Fighting fire with fire to save Washington's forests

After over a century of fire suppression, the U.S. Forest Service is using prescribed burns as a way to reduce the risk of megafires.

A wildland firefighter sets grass on fire in the forest

A wildland firefighter uses a handheld drip torch to ignite grasses and other fuels on the forest floor in the Okanogan-Wenatchee National Forest. The U.S. Forest Service conducts prescribes burns each year to reduce the risk of future megafires.

Visitors to the Okanogan-Wenatchee forest might see smoke right now. But this isn’t new, or cause for alarm: Robin DeMario, a public affairs specialist at the Okanogan-Wenatchee Forest, says the U.S. Forest Service has been conducting prescribed burns in this part of Washington for years. 

That doesn’t stop locals from expressing concern. After several summers of darkened skies, Washingtonians are a little on edge at the sight of any smoke. “Smoke is hard on a lot of people,” DeMario says.

But not all fires are created equal. The burns conducted by firefighters each year, starting about mid-August, help manage wildfire risk and promote healthier forests. There’s even a hashtag, #goodfires, that national forests looking to implement these prescribed burns in recent years are using to help the public realize fire’s benefit. 

Fire always has been a natural part of the dry forests on Washington’s east side (traditionally more so than the west side forests, although Forest Service spokesperson Stephen Baker says they’re interested in expanding). Natural burns ensured that flammable vegetation wouldn’t accumulate, making megafires less likely, and before European settlers arrived in Washington, Native people in the Northwest used fires to help manage resources like food and keep vegetation healthy. 

“If you look at some of the historical writings from that time period, they write about being able to take their wagons through the forests,” DeMario says, citing settlers’ journals. “The space in between trees was wide enough so that settlers could bring their wagons … through the trees.” 

But European settlers unaccustomed to the ecosystem or Native practice largely replaced the practice of intentional burning with fire suppression. It took until the latter half of the 20th century for that to change. Holly Krake, an Okanogan-Wenatchee National Forest spokesperson, says local governments have come to recognize the positive role that fire plays in the environment.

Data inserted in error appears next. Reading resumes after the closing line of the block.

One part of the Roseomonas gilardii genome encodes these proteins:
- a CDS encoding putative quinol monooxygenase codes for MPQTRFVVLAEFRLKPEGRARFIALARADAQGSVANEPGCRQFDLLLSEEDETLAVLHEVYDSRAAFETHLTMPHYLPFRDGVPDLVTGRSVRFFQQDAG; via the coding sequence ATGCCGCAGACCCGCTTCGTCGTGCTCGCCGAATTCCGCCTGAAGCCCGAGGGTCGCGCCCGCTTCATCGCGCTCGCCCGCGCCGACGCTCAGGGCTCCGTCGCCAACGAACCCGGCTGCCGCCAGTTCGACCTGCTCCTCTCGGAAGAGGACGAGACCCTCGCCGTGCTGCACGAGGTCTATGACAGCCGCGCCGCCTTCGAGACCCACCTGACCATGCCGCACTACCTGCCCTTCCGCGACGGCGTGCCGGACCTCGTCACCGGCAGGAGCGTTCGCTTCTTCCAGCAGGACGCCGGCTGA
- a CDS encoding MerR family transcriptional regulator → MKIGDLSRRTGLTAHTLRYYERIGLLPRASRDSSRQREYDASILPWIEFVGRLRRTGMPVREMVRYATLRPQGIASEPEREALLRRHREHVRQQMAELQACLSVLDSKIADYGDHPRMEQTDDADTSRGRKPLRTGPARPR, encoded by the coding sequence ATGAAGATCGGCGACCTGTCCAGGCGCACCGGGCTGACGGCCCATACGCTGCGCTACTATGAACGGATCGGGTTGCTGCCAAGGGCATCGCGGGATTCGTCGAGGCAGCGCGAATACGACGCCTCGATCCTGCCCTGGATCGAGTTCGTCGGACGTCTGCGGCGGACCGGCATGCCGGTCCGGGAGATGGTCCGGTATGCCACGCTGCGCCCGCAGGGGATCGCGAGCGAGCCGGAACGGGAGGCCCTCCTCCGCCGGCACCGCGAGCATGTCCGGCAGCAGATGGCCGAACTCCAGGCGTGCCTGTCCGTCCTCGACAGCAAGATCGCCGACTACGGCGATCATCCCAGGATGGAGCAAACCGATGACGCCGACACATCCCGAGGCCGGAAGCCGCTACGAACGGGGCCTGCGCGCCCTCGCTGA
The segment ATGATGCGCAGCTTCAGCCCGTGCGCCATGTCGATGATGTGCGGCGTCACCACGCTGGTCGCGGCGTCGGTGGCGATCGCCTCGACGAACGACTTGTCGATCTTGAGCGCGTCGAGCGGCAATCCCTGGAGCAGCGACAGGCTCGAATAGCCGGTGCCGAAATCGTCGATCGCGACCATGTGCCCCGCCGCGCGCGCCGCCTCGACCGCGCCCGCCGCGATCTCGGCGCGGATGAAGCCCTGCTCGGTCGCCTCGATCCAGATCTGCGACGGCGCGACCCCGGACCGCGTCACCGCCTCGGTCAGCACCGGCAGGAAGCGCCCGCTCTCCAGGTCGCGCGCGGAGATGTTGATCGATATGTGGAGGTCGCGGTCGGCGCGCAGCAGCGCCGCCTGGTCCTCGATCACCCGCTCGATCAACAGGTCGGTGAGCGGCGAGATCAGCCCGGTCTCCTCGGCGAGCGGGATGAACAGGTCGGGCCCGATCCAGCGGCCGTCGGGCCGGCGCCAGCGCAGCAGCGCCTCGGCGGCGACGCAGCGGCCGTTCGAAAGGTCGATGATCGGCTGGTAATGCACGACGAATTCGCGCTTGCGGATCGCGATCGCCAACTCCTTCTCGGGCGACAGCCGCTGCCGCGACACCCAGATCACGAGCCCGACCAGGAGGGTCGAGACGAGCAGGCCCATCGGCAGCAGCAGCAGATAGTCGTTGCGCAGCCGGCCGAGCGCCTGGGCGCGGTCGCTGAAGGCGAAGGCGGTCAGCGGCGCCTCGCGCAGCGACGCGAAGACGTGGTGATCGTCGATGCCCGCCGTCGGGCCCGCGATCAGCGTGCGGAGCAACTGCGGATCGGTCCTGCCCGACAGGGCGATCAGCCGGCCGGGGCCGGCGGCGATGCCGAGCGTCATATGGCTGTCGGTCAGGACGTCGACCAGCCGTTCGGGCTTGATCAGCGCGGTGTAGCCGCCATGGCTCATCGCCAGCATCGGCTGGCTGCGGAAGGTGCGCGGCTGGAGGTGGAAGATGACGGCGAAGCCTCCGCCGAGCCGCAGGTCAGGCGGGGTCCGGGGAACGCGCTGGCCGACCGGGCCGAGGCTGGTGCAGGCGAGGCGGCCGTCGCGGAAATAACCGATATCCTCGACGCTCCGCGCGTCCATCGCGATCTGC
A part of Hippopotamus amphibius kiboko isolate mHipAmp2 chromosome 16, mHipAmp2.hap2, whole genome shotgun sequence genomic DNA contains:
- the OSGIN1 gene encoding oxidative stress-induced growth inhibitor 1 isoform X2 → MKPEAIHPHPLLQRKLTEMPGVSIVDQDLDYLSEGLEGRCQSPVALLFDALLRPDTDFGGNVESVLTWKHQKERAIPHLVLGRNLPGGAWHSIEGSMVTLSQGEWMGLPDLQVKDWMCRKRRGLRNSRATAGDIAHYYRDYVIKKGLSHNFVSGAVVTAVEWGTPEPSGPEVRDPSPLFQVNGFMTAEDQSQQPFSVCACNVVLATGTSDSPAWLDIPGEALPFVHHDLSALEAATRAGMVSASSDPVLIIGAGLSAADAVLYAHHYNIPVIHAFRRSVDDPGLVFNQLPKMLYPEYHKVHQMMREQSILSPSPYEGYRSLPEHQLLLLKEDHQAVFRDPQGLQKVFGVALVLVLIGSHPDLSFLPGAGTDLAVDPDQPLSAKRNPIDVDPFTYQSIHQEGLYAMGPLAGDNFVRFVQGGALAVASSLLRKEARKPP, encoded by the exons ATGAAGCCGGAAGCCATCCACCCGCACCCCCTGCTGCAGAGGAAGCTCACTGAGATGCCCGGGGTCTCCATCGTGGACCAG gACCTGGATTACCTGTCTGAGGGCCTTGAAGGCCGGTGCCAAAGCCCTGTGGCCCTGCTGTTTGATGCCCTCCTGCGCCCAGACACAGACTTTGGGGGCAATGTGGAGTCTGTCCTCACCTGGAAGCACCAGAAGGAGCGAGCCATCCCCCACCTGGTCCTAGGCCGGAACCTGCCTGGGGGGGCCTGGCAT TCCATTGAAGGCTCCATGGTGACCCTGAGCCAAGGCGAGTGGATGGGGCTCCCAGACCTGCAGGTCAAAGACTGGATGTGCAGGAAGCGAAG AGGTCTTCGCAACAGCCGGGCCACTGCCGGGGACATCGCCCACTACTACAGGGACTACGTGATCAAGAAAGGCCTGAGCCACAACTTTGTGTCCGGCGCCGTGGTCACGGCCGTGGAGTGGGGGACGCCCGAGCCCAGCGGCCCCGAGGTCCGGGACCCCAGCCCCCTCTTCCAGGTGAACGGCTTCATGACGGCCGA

“A lot of folks in fire and land management would point to large fires in the late ’80s in Yellowstone — that was a watershed moment, where elected officials said, ‘Whoa, is this a moment where we need to think differently about the role fire could play?’ ” she says. “Here, we’ve been using prescribed fire for more than a decade. We need to increase the pace and scale.” 

Washington has done that: A report released by the Coalition of Prescribed Fire Councils last year found that the use of prescribed burning in the West has increased steadily. Baker says the Forest Service is interested in increasing the number even further throughout the state's national forests. That's especially the case in Eastern Washington’s dry forests, which he says “evolved with periodic, low-intensity fire” and are more likely to catch fire now. This year, the Forest Service plans to burn over 11,000 acres of forest from the Canadian border to south of Yakima, as conditions allow. While burns can begin in August, they usually end in mid-October, or when the forest becomes too wet for burns to continue.